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Fortunately, things didn’t get nasty. As a pitcher, and one who’s only recently been released after surgery to his pitching arm, Danny did not see action in last night’s contest so even those cheering for the Canes didn’t have to choose between family and tradition.

My deal with Danny: I ALWAYS cheer for him over any opponent. If he’s pitching, I’m a Hatter. If he pitched and could earn the win after leaving the game, I’m a Hatter. However, it’s all about Danny. If he’s not in the game or if his stats won’t be affected by the outcome, I’ll be cheering for the Canes.

The Canes didn’t come through and provide John with the outcome he’d been hoping for as a birthday gift, but the smile on Danny’s face after the Hatter’s win was a pretty nice consolation prize.

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My advice to Stetson, get Danny on the mound. Did you see and hear the crowd cheering at last night’s game? We’ll return and cheer for the Hatters…but it’s all about Danny!

We’re looking forward to more DeLand family reunions.
Check out the Stetson University baseball media guide:

 

Meet Dr. Skype

drTwenty-five years ago we may have been one of the last families to experience a medical house call when Dr. Bobby stopped by the house to check on Emily on his way from the hospital to his office. I remember being stunned when our pediatrician offered to see Emily for a recheck at home so I wouldn’t have to drag a sick child to his office.

Now it appears there’s a new type of medical house call…Telemedicine. Since December, Doctor on Demand has been available in Florida as well as more than a dozen additional states providing medical services via a home computer, tablet, or even cell phone.

Voice or video calls to physicians enable patients to receive 15 minute consultations for a $40 fee. The Doctor on Demand app requires users to register for the service and then move through a four step process:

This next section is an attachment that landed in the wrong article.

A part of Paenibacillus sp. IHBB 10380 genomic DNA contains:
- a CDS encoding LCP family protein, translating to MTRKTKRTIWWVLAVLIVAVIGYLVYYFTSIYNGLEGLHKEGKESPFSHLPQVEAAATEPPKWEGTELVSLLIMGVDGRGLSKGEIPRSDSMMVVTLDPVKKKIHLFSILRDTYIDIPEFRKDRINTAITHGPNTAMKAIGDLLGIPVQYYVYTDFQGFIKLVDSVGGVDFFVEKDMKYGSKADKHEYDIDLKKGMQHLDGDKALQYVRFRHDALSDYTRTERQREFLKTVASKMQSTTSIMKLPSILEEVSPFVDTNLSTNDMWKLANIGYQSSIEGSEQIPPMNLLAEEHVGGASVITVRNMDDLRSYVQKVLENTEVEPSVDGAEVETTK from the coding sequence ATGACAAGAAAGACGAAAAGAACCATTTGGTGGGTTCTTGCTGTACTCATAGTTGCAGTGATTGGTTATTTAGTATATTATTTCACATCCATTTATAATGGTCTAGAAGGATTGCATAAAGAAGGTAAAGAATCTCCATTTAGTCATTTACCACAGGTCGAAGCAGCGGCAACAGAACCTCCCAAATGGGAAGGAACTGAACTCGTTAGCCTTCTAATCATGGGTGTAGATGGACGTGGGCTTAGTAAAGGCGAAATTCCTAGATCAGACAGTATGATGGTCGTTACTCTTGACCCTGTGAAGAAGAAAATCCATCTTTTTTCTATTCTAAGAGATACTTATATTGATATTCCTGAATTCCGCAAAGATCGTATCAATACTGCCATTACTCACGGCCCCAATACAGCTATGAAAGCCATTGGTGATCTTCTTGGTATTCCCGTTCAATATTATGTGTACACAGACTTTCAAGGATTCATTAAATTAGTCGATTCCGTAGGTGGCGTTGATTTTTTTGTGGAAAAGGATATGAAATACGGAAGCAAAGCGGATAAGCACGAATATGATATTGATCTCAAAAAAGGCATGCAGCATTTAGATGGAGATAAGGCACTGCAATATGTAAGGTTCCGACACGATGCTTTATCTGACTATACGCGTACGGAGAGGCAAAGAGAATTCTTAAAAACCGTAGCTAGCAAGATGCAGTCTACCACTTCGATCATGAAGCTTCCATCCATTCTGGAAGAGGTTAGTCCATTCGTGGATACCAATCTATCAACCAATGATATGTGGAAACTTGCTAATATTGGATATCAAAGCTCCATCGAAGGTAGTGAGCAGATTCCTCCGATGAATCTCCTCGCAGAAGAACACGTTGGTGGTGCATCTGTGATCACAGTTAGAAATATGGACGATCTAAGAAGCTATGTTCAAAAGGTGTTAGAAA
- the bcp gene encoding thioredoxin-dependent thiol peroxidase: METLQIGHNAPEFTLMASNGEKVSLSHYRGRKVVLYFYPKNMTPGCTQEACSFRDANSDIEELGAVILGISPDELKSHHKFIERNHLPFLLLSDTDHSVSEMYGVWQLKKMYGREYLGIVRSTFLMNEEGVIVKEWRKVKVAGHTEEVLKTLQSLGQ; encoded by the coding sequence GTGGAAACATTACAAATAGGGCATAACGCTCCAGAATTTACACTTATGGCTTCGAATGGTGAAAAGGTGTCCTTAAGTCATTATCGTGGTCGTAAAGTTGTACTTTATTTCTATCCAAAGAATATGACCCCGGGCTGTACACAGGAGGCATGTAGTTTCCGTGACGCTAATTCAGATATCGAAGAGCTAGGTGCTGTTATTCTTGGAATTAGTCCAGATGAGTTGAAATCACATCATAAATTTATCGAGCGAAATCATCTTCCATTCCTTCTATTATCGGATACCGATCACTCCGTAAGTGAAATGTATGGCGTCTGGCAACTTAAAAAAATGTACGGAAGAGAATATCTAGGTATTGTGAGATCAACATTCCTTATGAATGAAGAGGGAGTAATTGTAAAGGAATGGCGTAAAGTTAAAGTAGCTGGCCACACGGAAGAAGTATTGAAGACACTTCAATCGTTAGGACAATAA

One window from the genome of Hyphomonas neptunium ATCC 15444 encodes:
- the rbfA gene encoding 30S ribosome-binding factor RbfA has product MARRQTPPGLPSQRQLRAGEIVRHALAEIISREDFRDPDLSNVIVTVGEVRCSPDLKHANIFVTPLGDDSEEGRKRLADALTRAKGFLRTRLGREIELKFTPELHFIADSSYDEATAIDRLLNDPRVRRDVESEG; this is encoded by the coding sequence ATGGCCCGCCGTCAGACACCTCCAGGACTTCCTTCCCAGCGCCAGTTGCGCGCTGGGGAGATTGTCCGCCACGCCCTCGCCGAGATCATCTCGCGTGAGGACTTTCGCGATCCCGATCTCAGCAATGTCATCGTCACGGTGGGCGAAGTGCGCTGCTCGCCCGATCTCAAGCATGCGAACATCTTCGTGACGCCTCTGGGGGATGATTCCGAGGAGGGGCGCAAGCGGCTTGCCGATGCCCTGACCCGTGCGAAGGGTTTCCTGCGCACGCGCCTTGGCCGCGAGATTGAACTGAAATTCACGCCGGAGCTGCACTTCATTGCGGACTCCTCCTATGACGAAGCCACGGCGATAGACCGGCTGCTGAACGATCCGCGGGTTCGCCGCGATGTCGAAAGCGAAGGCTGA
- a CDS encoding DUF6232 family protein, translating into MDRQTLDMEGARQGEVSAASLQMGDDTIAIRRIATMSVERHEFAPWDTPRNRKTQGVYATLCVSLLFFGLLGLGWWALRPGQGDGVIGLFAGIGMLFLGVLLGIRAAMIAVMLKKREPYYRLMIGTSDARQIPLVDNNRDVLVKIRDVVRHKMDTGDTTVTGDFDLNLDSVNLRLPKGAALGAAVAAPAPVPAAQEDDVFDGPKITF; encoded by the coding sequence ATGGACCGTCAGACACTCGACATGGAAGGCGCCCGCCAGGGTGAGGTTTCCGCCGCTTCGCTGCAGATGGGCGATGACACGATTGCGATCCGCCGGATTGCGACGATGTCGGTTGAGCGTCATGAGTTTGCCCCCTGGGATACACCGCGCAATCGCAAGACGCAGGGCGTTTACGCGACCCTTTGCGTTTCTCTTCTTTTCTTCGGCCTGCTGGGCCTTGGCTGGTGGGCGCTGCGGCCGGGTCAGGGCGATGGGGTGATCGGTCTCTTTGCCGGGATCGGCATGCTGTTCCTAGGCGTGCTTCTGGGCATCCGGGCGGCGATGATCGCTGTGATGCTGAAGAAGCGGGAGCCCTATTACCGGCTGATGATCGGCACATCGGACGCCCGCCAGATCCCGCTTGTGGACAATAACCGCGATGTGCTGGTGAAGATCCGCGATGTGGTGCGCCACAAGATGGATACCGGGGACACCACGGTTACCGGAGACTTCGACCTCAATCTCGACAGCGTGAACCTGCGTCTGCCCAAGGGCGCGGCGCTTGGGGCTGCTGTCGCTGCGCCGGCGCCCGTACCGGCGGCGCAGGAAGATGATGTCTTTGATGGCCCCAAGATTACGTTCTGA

1. Tell what’s wrong – typing in symptoms, allergies, and medications
  2. Confirm payment – entering credit card information
  3. Chat with a doctor – by video or voice (patient’s choice) and even share photos of a rash or insect bite; then get advice, a prescription, or a referral
  4. Provide feedback – rate the doctor and the service

Apparently, the military’s been using a version of telemedicine for over two years in which individuals anonymously discuss problems relating to depression, post traumatic stress disorder, anxiety, or substance abuse. Video Doctor attempts to reduce the stigma associated with accessing mental health assistance and provides screening and referral services. It looks like virtual medicine is a reality.

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I’m not sure how I feel about a virtual doctor, however I did download the app on my phone. We’ve needed basic medical care while on vacation in the past and the $40 fee, although not covered by medical insurance, would have been welcome compared to an emergency room visit or an out-of-network medical care facility. And for those without insurance, it may be a good alternative to the $200 visit to a walk-in clinic.

What do you think? Will you be a Doctor on Demand patient or have you used a virtual medical service?